Surgeons at work

Inflated Medical Bills Mask True Cost of Healthcare in the U.S.

How can we get a real sense of the cost of healthcare in the U.S. when medical charges are so incredibly inflated?  These inflated charges mask the true cost of care.

And to make matters more confusing, the charges for a procedure for one patient can vary greatly depending on who is responsible for paying for that procedure.  Is the payor the patient? An insurance company? Medicare? Workers Compensation? Are the charges Out-of-Network?  Medical charges differ vastly depending on who the payor will be.

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blue tunnel

Chapman Consulting provides Fairness & Price Transparency in Hospital & Medical Charges

Chapman Consulting provides the data and expertise needed to bring fairness and price transparency in hospital and medical charges for our clients.  If you want to buy most anything in the U.S. it is relatively easy to shop, compare prices and make an informed decision to purchase based on several factors including price options.  But shopping is not so easy when it comes to hospital procedures and services.

However, we may begin to see more transparency emerge in hospital charges as consumers, consumer advocate groups, and the media continue to press for greater transparency from healthcare providers.

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Beware: Urgent Care Clinics May Charge Emergency Room Rates

Insist on knowing charges and billing practices before treatment at an Urgent Care Clinic.  Many patients are surprised when they are charged Emergency Room rates at these facilities.

The Urgent Care Association of America released a report in 2011 estimating there are 9000 urgent care clinics in the U.S. with 300 new centers opening each year.  Use of these clinics has gained in popularity due to many factors such as not requiring appointments, short wait times, open 7 days a week, offering a wide range of non-emergency non-life threatening services, and billed charges similar to a physician office visit.

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Decorative Scales of Justice in the Courtroom

Inflated Hospital Liens

Injured Patients Discover Hospitals Seeking a Piece of Their Accident Settlements

Lawyers state that liens often are much higher than what hospital would normally be paid for services.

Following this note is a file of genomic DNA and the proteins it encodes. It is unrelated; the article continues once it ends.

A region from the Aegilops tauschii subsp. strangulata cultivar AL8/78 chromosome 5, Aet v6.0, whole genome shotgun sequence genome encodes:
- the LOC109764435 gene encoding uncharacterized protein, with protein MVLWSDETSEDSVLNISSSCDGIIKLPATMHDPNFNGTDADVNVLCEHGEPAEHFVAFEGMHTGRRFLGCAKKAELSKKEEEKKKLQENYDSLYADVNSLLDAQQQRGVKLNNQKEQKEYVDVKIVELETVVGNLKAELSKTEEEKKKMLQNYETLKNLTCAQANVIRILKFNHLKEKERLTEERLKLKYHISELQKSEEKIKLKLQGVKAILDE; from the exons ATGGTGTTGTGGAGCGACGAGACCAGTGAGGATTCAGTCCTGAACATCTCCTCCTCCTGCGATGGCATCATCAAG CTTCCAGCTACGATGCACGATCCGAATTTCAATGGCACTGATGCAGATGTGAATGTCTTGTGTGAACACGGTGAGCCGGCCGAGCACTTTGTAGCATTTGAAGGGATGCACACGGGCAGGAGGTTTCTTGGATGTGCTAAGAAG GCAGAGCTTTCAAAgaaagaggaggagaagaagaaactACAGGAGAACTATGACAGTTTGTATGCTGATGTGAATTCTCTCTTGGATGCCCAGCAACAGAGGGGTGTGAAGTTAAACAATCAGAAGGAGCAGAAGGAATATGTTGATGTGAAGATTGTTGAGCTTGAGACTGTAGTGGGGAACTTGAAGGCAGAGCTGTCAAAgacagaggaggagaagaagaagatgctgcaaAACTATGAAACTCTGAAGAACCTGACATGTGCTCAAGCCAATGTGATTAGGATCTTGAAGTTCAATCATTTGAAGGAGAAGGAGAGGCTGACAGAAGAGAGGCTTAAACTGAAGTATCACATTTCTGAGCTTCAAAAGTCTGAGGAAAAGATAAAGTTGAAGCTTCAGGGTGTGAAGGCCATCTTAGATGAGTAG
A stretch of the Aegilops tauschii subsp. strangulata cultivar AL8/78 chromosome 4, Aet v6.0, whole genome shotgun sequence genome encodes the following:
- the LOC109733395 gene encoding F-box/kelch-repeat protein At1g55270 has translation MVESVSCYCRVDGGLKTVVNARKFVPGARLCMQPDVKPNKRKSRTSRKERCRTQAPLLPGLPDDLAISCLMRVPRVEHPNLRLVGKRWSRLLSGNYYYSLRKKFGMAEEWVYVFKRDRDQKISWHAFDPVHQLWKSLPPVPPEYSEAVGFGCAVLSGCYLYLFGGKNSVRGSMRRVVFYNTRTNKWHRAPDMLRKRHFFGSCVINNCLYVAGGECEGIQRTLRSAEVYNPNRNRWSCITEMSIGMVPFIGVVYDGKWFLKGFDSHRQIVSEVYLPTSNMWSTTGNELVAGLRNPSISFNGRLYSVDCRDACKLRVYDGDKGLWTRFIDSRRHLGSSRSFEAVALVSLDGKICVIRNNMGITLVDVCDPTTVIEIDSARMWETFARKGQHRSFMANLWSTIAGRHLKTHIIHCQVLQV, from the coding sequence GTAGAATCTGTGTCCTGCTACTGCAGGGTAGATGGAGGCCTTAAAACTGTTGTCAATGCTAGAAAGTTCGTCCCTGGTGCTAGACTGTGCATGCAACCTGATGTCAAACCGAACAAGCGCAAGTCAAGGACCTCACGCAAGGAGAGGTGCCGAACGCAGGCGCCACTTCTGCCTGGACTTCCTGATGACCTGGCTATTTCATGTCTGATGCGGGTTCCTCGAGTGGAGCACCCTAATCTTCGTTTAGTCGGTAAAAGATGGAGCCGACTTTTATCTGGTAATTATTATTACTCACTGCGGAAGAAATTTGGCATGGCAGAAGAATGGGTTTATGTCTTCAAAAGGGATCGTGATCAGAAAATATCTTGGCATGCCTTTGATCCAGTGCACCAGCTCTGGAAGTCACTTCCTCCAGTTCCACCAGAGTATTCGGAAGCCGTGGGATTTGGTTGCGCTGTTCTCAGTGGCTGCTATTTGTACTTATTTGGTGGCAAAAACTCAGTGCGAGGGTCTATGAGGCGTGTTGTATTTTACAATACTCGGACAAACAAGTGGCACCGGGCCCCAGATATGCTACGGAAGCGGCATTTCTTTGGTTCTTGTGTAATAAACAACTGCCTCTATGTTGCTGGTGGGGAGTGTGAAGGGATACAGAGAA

By Mary Ann Roser

AMERICAN-STATESMAN

March 28, 2011

A hospital official admits that the hospital’s list price is a starting point for negotiations.  No one should be paying those over-inflated hospital list prices.  Hospitals have become more creative in determining the price of services and more aggressive in collecting their charges.  This has lead to inflated hospital liens.

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Healthcare Price

Time Article – Bitter Pill: Why Medical Bills Are Killing Us

Bitter Pill: Why Medical Bills Are Killing Us
By Steven Brill
Time Health & Family
February 20, 2013

Rarely do we see a health care related article cause such a stir. This well researched article written by Steven Brill is a must read. Colleagues sent us emails making sure we read it. Twitter, LinkedIn, and other social sites had thousands of reposts. And just after one week, many related articles and commentary have quickly been published based on Brill’s research and report. Of particular interest to all readers is the lack of transparency in hospital charges. But Brill’s research exposes the lack of relevance of the hospitals’ “Chargemaster”. Read more

Build hospital

Observation vs Inpatient: Maximizing Reimbursement for Hospital Stays

By Marc Chapman

The way work comp patients are classified as “observation” or “inpatient” can have an effect on the amount the hospital is reimbursed. We reviewed one claim that was classified and billed as an inpatient to a work comp carrier, where the patient was in the hospital a total of 4 hours.

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Health Care Costs

High-Deductible Plans Are a Growing Problem for Both Patients and Hospitals

The enrollment in high-deductible health insurance plans is becoming more and more commonplace as employers are searching for ways to curb their ever increasing spend on healthcare benefits for their employees.  Employees covered under high-deductible health plans find themselves spending more out of pocket on healthcare than ever before as more of the financial responsibility is shifted to them.

A recently released Kaiser survey reported that in 2006 only 4% of employees in employer sponsored health benefit plans were enrolled in high-deductible plans where today 20% are enrolled in these plans.  That is a significant increase.  The launch of the Affordable Care Act in 2014 is expected to further raise the number of enrollees in high-deductible plans.

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Insurance Bankruptcy Signs

Impending Issues with Increased Enrollment in High-Deductible Health Insurance Plans

Here is a concerning thought…As many Americans enroll for health insurance coverage under the Affordable Care Act (ACA), a large percentage may choose to enroll in the high-deductible health insurance plans associated with low monthly premiums offered through the exchanges.  What is going to happen when these patients receive bills from their hospitals and doctors that they cannot afford to pay?

While there has already been an uptick over the last decade in enrollment in high-deductible plans by insured Americans, many analysts foresee that the numbers will increase exponentially in 2014 and beyond with the enactment of the ACA.

The plans we reviewed on the exchanges for 2014 offered deductibles between $1000 and $6350.  Even with good intentions of choosing a plan that is affordable, a low income family could easily find it difficult to Read more